Amy's Story

A text message can be a lifeline

Amy and Jen were both on the swim team in college when they became friends. One day, Jen told Amy about trouble with her dorm roommate. To help Jen feel more comfortable, Amy asked Jen to hang out in her own dorm room or somewhere else on campus. That’s when Amy learned that Jen’s struggles went beyond just roommate issues.

Jen didn’t talk much during their hangouts. When Amy asked a question, Jen often said “I don’t know.” So, Amy patiently sat by Jen, until she was ready to share more about what she was going through—piece by little piece. Amy knew she needed to let Jen open up in her own way. Face-to-face conversations seemed to limit Jen, so Amy tried sending text messages. Jen was much more comfortable texting than speaking.

When the two were apart during winter break, they would FaceTime. But, Jen wouldn’t express her struggles until after the call, when Jen would text her.

Amy felt like she was managing Jen’s life, texting constantly and talking frequently.

Once Amy started to realize that she was worrying about Jen being alone and was scared for her safety, she began to identify that she might no longer be able to help Jen. Amy thought that it might be time to help Jen see a therapist.

After winter break, things got worse and Jen was self-harming. Jen wouldn’t talk to her parents or anyone else other than Amy. Amy felt she like her friend required more support than what she could provide, but she also felt extremely conflicted about breaking Jen’s trust by reaching out to others for help. However, Amy also realized that Jen’s safety was more important than breaking her friend’s trust.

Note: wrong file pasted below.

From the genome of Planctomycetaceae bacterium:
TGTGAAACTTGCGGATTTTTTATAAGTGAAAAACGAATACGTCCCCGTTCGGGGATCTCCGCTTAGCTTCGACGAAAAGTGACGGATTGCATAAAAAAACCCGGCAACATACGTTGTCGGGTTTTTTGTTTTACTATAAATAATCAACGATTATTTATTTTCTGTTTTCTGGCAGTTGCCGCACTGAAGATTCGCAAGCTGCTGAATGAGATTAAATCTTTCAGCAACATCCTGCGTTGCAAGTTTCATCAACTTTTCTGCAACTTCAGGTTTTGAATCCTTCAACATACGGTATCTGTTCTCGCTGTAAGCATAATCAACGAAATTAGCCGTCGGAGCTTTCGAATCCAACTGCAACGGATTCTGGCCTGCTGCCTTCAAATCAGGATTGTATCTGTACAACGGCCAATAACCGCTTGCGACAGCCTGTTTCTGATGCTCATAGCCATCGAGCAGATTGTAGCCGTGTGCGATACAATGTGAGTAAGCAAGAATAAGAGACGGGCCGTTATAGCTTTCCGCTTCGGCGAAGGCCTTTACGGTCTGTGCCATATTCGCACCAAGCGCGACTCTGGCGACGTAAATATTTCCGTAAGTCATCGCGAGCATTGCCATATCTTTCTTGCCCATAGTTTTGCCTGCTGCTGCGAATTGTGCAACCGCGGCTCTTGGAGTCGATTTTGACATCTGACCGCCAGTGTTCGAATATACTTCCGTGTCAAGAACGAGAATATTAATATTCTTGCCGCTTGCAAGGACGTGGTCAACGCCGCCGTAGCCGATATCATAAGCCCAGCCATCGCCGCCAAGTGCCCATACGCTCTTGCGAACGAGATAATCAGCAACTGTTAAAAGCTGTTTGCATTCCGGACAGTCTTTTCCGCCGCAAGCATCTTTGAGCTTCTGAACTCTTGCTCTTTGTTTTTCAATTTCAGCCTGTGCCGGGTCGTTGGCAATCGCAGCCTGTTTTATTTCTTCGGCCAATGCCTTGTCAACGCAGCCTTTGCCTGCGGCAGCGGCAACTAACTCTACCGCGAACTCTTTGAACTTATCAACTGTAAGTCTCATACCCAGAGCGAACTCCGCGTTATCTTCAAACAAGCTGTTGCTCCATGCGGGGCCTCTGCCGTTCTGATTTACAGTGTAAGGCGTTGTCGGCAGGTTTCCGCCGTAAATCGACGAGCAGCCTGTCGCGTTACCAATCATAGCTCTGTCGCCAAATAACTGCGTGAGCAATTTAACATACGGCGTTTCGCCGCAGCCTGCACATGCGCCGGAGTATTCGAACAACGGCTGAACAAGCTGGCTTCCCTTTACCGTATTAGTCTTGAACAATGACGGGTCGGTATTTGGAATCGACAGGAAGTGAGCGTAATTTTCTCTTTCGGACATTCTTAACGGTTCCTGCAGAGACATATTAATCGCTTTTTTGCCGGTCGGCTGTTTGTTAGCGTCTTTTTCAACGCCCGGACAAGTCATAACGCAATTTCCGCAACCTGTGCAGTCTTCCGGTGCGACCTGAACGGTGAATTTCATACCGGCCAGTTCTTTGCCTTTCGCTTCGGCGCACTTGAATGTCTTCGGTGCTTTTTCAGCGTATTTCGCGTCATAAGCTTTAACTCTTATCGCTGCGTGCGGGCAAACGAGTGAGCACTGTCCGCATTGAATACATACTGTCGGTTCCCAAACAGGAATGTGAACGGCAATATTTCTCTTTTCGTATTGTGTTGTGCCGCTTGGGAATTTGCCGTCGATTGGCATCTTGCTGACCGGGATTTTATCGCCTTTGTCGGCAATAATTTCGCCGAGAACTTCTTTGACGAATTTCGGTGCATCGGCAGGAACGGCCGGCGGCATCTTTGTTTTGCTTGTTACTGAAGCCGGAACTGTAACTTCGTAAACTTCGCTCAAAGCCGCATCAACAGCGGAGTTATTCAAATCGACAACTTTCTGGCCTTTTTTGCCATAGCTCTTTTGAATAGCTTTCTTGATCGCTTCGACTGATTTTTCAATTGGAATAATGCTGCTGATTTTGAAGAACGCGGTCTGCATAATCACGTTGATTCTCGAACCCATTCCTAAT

Trying to figure out what to do next, Amy confided in her own mother – who fostered an environment that mental health is as important as physical health. With Amy’s own support system, she navigated how to talk with Jen about seeing the school psychologist. Jen was resistant at first, but Amy reassured her and even joined her during the first session.

It took a long time to get Jen to the point she would seek professional help, but she got there with a friend like Amy.

After Amy graduated, she visited Jen in her hometown. They went to a therapy session together.

“When you're depressed or anxious, you are not in a place to support yourself. Having someone there to help and push you along makes all the difference,” Amy said about her journey as an Emotional Support Human.

“I truly believe this sort of support comes in waves and sometimes you need more support, and that’s okay. You don’t always have to be on one side or the other. You’re not defined by your experience of needing help or support.”

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